If you’ve ever driven Highway 101 between Los Angeles and San Francisco, then you appreciate the phrase “middle of nowhere.” It’s a long, yawn-inducing drive that’s made better only when you consider two things: Driving Interstate 5 is even worse, and Highway 101 takes you through California’s Central Coast wine country.
The halfway point on the drive is Paso Robles, a place I like to stop and realign my vertebrae. Since it’s one of the most dynamic wine regions in California, I’m not in a hurry to leave.
Whether you’re a collector or new to wine, Paso Robles and its wines are worth knowing better. The region built its early reputation on Cabernet Sauvignon and Zinfandel, but in the past decade, Syrah and other Rhône grapes such as Grenache and Mourvèdre have been making exciting wines. Top wines from producers such as Saxum, Denner, Linne Calodo and Torrin can be tricky to locate, but there are plenty of worthy, more obtainable alternatives.
The hearty red Rhône blends of France’s Châteauneuf-du-Pape region find a counterpart in Tablas Creek Côtes de Tablas Paso Robles 2008 (88 points, $25), with its ripe notes of black cherry, nutmeg and spice. I also like the exotic Four Vines Zinfandel Paso Robles Biker 2008 (93, $25), which offers racy huckleberry, smoky pepper and licorice flavors.
Value-seekers should try J. Lohr Syrah Paso Robles South Ridge 2008 (86, $15) for its dark plum and spicy sandalwood aromas. And for the best value on the dollar, it’s hard to beat the short but impressive track record of Ancient Peaks. The 2008 Syrah, Zinfandel and Merlot are all best buys.
If you pick up the March 31 issue of Wine Spectator, you can read James Laube’s tasting report on Syrah, which highlights Paso Robles and its Rhône-style wines. (WineSpectator.com members can find all our latest reviews of Paso Robles wines in our Wine Ratings Search).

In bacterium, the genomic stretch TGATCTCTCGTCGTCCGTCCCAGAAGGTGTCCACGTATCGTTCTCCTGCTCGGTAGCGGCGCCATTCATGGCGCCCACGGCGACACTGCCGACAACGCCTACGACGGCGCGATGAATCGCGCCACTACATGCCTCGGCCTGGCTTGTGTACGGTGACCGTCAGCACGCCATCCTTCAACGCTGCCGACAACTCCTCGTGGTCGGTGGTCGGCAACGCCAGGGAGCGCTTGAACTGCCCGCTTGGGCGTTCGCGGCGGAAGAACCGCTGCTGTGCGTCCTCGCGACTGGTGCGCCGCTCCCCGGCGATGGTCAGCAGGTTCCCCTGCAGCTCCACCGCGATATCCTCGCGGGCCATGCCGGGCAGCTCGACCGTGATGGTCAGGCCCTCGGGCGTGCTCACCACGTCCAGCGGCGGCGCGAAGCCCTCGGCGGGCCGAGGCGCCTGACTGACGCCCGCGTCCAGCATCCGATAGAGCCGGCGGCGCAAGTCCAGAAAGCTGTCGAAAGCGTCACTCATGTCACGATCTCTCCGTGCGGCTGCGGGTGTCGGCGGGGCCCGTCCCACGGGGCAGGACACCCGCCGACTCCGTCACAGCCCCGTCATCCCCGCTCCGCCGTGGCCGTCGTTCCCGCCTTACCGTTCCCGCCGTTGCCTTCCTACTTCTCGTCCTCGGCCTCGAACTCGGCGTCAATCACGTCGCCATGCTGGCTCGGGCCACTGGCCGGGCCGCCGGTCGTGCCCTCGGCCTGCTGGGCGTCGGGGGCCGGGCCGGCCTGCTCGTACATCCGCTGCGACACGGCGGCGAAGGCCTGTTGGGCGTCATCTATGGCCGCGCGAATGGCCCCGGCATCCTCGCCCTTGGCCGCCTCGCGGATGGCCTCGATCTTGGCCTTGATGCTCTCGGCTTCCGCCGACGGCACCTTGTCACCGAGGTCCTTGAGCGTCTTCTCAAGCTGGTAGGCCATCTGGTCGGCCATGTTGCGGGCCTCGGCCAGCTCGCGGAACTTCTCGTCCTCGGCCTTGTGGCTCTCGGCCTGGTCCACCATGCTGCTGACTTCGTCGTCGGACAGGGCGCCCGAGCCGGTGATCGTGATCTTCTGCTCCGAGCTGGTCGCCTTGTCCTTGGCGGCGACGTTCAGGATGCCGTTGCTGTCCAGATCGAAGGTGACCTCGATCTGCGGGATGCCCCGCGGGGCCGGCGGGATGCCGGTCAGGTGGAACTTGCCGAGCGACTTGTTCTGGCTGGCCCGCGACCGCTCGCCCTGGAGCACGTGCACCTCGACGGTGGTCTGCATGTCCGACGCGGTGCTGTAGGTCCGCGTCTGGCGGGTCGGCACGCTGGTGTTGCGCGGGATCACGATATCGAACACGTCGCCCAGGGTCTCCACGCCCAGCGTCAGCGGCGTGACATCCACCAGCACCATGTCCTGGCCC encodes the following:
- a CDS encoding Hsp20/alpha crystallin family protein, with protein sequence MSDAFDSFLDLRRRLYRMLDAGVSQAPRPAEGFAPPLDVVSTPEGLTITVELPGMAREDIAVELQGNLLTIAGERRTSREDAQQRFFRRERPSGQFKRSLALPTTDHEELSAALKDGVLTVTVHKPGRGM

Paso Robles remains something of a dichotomy in California wine. Winemaking dates back to 1797, when Franciscan friars first planted grapes, and it has been an American Viticultural Area (AVA) since 1983, predating notable regions like Rutherford and Santa Lucia Highlands.
But it hasn’t always won the respect it’s earning today. Even now, nearly 60 percent of the region’s grapes are sold to wineries outside the area and blended into mass-marketed wines. That $12 Merlot with a California designation or $10 Cabernet with a Central Coast AVA may contain plenty of Paso Robles wine. The 2009 Beaulieu Coastal Estates California Cabernet 2009 is 21 percent Paso grapes, for example, and the 2008 Robert Mondavi Private Selection California Cabernet is 30 percent.
Pass of the Oaks, as it translates from Spanish, is about 25 miles from the Pacific Ocean on the inland side of the Santa Lucia coastal mountains. About 26,000 acres are planted in vines. The flat lands and bench lands east of Highway 101 were the traditional locations for vineyards, and where 1970s pioneers like Gary Eberle set down roots. Since the late 1990s, winegrowing has increasingly shifted toward the hillier, and harder to farm, west side of town.
It can get hot in Paso, I can attest. Step outside your air-conditioned car on a sunny August day and you’ll soon dive for shade. But Paso Robles also has some of the largest temperature swings in California wine country, thanks to evening fog and cool breezes from the ocean. Summer days range between 85 and 105 degrees, but often cool by 40 or 50 degrees at night, especially on the west side. The soils on the west side, too, are more abundantly laced with rocky limestone and calcareous shale, which many winemakers believe lend the wines depth and natural acidity.
Despite the attention it has been drawing in the wine world, Paso Robles remains a small town. There are some 180 wineries in the area, and 95 percent of them are owned by families, most of them hands-on farmers. About two-thirds of the wineries produce fewer than 5,000 cases a year.
Paso Robles doesn’t seem like a place that will ever get too big for its britches, and that’s part of the appeal for people like me. Maybe being in the middle of nowhere is a good thing after all.